Tuesday, February 04, 2003

Why I Care About John Lott

Readers of my weblog have probably noticed I don't talk a lot about guns. There are a couple reasons I don't - one is that I don't know much about them. Another is that I'm definitely not "anti-gun" in any sense of the word, though I'm sure I'd probably support many measures that would have me branded as such by the gun crowd. A third is that any discussion of the topic inevitably sends not one but many Mary Rosh-types over and it isn't worth the effort.

As for thinking Lott is somehow payback for Bellesiles - well, I never read Bellesiles' book. I think I looked at the blurb on the cover once and thought "oh, that's interesting" but that was the extent of my exposure - or interest - in the book. I never actively defended him - or wanted to - as it wasn't something I knew a thing about. I was a bit troubled that it seemed that it wasn't enough to destroy the guy's career - probably deserved - but that his detractors were intent on destroying the man. I was a bit turned off by the continuing spectacle, which I mostly saw through blogs, and I probably agree with the sentiments expressed by Sullywatch in comments:

We forget now how much there was an all-out effort (kind of like a certain recent special prosecution) to throw anything they could find at Bellsiles until it stuck, and finally one thing relatively marginal to the whole thesis of the book did. There were death threats, evil hatemails and goonish thugs attending his lectures. It was all about making sure that no one would dare ask certain questions ever again than it was about maintaining academic integrity.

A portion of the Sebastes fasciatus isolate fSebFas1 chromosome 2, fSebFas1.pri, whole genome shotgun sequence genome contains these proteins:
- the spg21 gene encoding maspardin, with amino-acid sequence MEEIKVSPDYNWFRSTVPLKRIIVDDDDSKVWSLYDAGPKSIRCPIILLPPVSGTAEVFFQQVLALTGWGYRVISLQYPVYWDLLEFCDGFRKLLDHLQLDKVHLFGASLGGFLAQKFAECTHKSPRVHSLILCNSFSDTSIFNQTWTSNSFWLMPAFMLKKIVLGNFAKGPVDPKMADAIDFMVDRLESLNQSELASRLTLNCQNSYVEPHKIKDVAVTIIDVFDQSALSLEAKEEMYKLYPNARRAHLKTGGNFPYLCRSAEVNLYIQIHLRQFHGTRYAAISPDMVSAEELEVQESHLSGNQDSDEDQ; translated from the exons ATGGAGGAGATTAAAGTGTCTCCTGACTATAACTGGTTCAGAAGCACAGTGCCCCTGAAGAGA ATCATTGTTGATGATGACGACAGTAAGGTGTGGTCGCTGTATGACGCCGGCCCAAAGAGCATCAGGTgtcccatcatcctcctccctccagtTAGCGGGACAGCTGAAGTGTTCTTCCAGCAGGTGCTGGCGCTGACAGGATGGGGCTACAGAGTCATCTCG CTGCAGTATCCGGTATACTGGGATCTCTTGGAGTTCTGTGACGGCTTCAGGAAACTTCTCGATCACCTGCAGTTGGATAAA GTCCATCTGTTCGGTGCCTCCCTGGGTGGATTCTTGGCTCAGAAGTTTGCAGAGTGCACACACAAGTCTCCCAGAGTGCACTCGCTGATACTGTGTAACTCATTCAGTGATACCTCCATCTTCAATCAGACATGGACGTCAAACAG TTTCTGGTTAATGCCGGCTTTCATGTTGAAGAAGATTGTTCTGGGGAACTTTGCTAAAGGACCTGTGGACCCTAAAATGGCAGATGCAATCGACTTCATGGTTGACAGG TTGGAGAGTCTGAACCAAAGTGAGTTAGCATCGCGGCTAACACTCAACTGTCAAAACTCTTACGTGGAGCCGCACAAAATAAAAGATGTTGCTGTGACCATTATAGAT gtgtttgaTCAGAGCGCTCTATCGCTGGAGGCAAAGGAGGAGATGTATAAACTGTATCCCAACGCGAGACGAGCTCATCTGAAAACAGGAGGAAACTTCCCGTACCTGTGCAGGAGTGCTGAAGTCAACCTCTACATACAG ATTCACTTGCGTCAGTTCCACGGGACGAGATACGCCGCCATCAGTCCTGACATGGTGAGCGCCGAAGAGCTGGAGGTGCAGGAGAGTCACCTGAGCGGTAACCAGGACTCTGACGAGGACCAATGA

And then there was the sound of a million backs slapping themselves afterwards, from Knoxville to Evanston, loudly and repeatedly.

And they expect us to just forget we ever witnessed this spectacle?

Though I never really followed the issue closely, I did note one thing - that Bellesiles' detractors were invariably big fans of John Lott's book. Now, I'd never read the book. I had read enough criticisms of it to know it was a piece of a propaganda with some really shoddy and sometimes clearly dishonest work. But, it wasn't something I ever focused on enough to have anything to say about it. Besides, I didn't want to have the Mary Roshes scurrying over to bug me. Still, I was always a bit amused that the sanctimonious Bellesiles bashers were simultaneously propping up the dishonest Lott.

The real reason I care about John Lott is that the man testified to congress about the patterns of disenfranchisement in Florida during the 2000 election. The work was so hideously obviously deliberately dishonest, as Dr. Lichtman easily demonstrates, that the man obviously has no ethics. In fact, his willingness to present disinformation to cover up the disenfranchisement of voters makes him anti-democratic and anti-American as far as I'm concerned, and his willingness to try and cover up the disenfranchisement of black voters makes him a bigot.